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Most neps don't like tray method they like their soil on the dryer side of damp. But that's my experience atleast. It may be the light maybe u could suppliment witg artificial light like a cfl light system. Misting would help greatly and you may wanna keep it outside if your able to cause moving it around may be giving it a hard time acclimating to where it is. U may wanna check on the fluid inside of the pitchers it does have and maybe fill them up a little bit if they are empty or low and toss a few bugs in their to help it get some energy from food if it isn't catching much of its own prey. I'm sure others will have good information for you as well all i can do is share what i do :) Goodluck
 
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Also u can try snipping the vine and potting the cutting up to root and they will basal off into new plants. And the main vine will produce more offsets aswell. Usually you chop 2 to 3 leaf nodes Down for a cutting.
 
Joined
Aug 24, 2014
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My ventrata started pitchering like crazy once I started spraying/misting it by hand every evening before I go to bed. I'd start with that. Just soak it with clean water from top (or as high as you can reach, looks pretty tall) to bottom and keep it up for a few weeks. See what happens.
 
Joined
Sep 29, 2009
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Location
Isanti, MN U.S.A
So, should I cut down that really tall vine? Would that get it to put out more basal leaves. From my experience trimming vines didn't produce more basals. The only growth I ever seem to get on this plant is vines with long gaps between leaves. It seems most plants I see on here are not long vines and the leaves are clustered together rather than spead out along a vine.

Also, it has only been outside 3 to 5 times over this past summer, not very often. A few times earlier in the summer when it was in the 70's, and yesterday with it in the 70's. (was hoping it might catch some yellow jackets. )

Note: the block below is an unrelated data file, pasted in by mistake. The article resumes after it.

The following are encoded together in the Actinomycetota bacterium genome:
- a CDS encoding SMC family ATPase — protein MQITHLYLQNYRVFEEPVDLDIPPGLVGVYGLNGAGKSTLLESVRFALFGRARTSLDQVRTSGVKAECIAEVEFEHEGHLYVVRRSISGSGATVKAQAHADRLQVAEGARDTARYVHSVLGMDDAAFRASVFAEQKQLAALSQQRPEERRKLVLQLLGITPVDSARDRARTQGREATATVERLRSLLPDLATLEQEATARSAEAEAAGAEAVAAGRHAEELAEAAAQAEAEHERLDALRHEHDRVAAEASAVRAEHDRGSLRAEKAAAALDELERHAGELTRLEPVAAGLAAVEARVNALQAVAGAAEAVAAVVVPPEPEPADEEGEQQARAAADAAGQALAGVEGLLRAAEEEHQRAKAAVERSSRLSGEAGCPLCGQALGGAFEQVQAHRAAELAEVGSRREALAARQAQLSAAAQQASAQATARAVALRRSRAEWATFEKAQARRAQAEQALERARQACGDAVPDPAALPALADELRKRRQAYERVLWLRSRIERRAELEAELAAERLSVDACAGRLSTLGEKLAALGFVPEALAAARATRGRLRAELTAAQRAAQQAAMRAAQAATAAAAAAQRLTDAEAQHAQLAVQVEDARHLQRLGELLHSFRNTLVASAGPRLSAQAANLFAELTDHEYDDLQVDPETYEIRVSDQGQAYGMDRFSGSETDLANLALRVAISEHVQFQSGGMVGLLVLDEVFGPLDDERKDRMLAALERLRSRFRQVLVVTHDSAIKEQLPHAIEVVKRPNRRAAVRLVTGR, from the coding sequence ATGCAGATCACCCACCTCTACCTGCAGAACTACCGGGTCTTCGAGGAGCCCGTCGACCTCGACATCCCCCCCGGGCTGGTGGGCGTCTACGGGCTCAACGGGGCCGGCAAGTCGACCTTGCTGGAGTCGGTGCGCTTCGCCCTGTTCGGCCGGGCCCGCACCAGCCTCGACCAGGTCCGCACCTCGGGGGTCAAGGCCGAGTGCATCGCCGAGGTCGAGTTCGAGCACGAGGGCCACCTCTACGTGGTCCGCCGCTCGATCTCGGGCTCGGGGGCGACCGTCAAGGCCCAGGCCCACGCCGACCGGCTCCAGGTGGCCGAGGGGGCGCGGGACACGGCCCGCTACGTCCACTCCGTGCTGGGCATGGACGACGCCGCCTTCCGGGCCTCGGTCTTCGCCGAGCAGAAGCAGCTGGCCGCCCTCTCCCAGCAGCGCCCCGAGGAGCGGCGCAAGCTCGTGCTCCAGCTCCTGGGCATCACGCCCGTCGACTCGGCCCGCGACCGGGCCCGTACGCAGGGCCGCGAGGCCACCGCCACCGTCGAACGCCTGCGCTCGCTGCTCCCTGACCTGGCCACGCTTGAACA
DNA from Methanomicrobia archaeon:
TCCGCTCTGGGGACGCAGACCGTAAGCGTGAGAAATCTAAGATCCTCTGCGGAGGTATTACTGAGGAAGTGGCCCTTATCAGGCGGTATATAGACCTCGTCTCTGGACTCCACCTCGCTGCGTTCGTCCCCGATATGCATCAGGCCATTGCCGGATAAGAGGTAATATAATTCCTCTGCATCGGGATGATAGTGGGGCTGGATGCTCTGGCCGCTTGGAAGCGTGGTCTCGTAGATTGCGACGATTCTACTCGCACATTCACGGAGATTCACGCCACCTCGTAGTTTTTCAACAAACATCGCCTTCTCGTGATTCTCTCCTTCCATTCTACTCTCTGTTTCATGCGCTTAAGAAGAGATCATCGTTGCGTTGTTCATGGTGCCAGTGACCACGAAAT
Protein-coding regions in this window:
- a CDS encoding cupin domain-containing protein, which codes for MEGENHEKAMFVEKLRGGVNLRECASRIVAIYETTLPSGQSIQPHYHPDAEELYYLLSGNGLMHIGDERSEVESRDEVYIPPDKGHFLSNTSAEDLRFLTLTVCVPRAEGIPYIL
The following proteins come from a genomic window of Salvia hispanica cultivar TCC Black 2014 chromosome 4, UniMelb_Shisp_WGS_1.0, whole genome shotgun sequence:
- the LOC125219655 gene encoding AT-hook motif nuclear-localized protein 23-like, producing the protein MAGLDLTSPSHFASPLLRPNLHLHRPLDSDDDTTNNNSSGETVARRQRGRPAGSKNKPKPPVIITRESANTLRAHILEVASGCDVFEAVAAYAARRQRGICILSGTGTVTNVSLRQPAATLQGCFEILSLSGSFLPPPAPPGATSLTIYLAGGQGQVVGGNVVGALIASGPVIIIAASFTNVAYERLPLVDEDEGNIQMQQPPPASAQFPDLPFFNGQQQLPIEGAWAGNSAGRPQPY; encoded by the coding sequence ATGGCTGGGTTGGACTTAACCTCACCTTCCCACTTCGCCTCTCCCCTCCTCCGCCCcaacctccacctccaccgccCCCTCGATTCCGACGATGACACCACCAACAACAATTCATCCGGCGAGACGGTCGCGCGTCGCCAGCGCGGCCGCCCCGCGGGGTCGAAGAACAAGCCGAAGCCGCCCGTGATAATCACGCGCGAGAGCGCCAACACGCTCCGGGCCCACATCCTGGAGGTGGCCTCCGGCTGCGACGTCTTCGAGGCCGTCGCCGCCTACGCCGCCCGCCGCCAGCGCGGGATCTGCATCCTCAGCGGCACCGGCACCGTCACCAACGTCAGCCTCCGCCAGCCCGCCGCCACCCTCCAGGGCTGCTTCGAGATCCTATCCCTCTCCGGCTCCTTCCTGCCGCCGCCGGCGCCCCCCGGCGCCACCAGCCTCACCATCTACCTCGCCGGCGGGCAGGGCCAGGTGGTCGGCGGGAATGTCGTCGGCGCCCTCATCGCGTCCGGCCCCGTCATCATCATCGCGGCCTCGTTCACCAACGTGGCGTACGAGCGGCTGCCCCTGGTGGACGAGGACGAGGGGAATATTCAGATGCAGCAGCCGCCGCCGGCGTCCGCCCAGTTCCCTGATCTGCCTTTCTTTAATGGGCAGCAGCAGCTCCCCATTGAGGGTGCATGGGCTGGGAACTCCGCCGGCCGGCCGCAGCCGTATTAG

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Jun 12, 2015
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Yours are spaced apart not due to "vining" prob because lack of light. They grow more compact with better light. Some will eventually vine and produce upper pitchers in time but i think yours is light starved not actually vining to produce uppers which could explain why your basals are turning into vines instead of compact growth. But that's my guess.
 
Joined
Sep 29, 2009
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Isanti, MN U.S.A
Okay, well I am moving out in a few days. Been living with my parents until I finish college, but just got a paid internship to hire position. I will be living with my sister and brother in law until I get an apartment. My sister has a big south facing bay window, and I will try to get an apartment with a south facing window. Once I have my own place I can start supplementing my plant's light. I have used daylight CFLs in the past. Is there any LED bulbs that are good for growing yet? Also, it has been in that pot for 6 years. Should I repot it?
 
Joined
Jun 12, 2015
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And if the pitchers aren't newer or filled with fluid or producing their sap to attract bugs they prob won't catch them especially if they are old dried up dying off pitchers that are all crinkley and whatnot at the lid and the perisome (atleast thats what's happened in my experience), do u have a photo of the pitchers? Try feeding them yourself with some flies or ants and make sure theirs fluid In the bottom of the pitchers to trap and drowned their prey cause if their to dry they'll just crawl out..